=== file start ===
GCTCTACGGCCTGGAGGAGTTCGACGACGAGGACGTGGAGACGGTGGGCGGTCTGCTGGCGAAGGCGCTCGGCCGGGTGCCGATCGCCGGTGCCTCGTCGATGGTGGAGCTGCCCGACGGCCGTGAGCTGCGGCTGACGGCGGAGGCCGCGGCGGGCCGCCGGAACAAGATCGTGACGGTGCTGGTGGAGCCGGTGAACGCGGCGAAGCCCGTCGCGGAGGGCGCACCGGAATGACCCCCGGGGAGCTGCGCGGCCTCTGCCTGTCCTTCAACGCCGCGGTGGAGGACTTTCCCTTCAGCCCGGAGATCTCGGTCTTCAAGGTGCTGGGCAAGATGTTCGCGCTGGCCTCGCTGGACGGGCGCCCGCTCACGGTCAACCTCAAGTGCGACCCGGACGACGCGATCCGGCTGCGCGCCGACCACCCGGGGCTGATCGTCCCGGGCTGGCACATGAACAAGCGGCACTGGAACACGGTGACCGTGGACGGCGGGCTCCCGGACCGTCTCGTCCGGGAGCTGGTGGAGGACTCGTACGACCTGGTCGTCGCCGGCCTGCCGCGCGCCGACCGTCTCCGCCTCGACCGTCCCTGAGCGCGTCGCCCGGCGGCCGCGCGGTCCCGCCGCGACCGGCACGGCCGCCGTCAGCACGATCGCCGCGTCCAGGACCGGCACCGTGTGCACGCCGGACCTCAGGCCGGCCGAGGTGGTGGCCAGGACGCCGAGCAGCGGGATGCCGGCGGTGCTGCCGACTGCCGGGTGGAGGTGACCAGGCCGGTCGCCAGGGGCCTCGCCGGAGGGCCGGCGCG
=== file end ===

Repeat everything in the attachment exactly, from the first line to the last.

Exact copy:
GCTCTACGGCCTGGAGGAGTTCGACGACGAGGACGTGGAGACGGTGGGCGGTCTGCTGGCGAAGGCGCTCGGCCGGGTGCCGATCGCCGGTGCCTCGTCGATGGTGGAGCTGCCCGACGGCCGTGAGCTGCGGCTGACGGCGGAGGCCGCGGCGGGCCGCCGGAACAAGATCGTGACGGTGCTGGTGGAGCCGGTGAACGCGGCGAAGCCCGTCGCGGAGGGCGCACCGGAATGACCCCCGGGGAGCTGCGCGGCCTCTGCCTGTCCTTCAACGCCGCGGTGGAGGACTTTCCCTTCAGCCCGGAGATCTCGGTCTTCAAGGTGCTGGGCAAGATGTTCGCGCTGGCCTCGCTGGACGGGCGCCCGCTCACGGTCAACCTCAAGTGCGACCCGGACGACGCGATCCGGCTGCGCGCCGACCACCCGGGGCTGATCGTCCCGGGCTGGCACATGAACAAGCGGCACTGGAACACGGTGACCGTGGACGGCGGGCTCCCGGACCGTCTCGTCCGGGAGCTGGTGGAGGACTCGTACGACCTGGTCGTCGCCGGCCTGCCGCGCGCCGACCGTCTCCGCCTCGACCGTCCCTGAGCGCGTCGCCCGGCGGCCGCGCGGTCCCGCCGCGACCGGCACGGCCGCCGTCAGCACGATCGCCGCGTCCAGGACCGGCACCGTGTGCACGCCGGACCTCAGGCCGGCCGAGGTGGTGGCCAGGACGCCGAGCAGCGGGATGCCGGCGGTGCTGCCGACTGCCGGGTGGAGGTGACCAGGCCGGTCGCCAGGGGCCTCGCCGGAGGGCCGGCGCG